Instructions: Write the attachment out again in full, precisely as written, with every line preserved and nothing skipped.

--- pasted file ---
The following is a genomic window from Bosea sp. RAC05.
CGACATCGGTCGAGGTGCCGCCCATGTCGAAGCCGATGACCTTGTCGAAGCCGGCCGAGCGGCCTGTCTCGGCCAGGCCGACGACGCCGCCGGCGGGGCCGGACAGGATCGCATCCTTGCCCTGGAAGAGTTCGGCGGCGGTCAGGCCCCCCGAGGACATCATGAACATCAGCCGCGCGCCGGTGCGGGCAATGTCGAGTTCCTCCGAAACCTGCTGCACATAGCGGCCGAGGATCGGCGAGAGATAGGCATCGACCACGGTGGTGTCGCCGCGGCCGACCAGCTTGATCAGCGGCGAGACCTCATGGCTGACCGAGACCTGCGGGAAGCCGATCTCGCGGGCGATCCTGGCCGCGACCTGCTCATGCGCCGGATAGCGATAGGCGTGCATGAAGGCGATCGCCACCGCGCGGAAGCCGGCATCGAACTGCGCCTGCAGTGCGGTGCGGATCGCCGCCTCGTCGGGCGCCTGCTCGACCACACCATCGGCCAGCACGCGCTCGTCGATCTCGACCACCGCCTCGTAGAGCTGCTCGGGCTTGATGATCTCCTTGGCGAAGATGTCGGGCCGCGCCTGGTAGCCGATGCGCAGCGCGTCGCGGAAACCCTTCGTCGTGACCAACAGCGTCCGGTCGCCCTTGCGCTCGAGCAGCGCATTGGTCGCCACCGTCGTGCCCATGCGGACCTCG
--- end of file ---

The following is a genomic window from Bosea sp. RAC05.
CGACATCGGTCGAGGTGCCGCCCATGTCGAAGCCGATGACCTTGTCGAAGCCGGCCGAGCGGCCTGTCTCGGCCAGGCCGACGACGCCGCCGGCGGGGCCGGACAGGATCGCATCCTTGCCCTGGAAGAGTTCGGCGGCGGTCAGGCCCCCCGAGGACATCATGAACATCAGCCGCGCGCCGGTGCGGGCAATGTCGAGTTCCTCCGAAACCTGCTGCACATAGCGGCCGAGGATCGGCGAGAGATAGGCATCGACCACGGTGGTGTCGCCGCGGCCGACCAGCTTGATCAGCGGCGAGACCTCATGGCTGACCGAGACCTGCGGGAAGCCGATCTCGCGGGCGATCCTGGCCGCGACCTGCTCATGCGCCGGATAGCGATAGGCGTGCATGAAGGCGATCGCCACCGCGCGGAAGCCGGCATCGAACTGCGCCTGCAGTGCGGTGCGGATCGCCGCCTCGTCGGGCGCCTGCTCGACCACACCATCGGCCAGCACGCGCTCGTCGATCTCGACCACCGCCTCGTAGAGCTGCTCGGGCTTGATGATCTCCTTGGCGAAGATGTCGGGCCGCGCCTGGTAGCCGATGCGCAGCGCGTCGCGGAAACCCTTCGTCGTGACCAACAGCGTCCGGTCGCCCTTGCGCTCGAGCAGCGCATTGGTCGCCACCGTCGTGCCCATGCGGACCTCG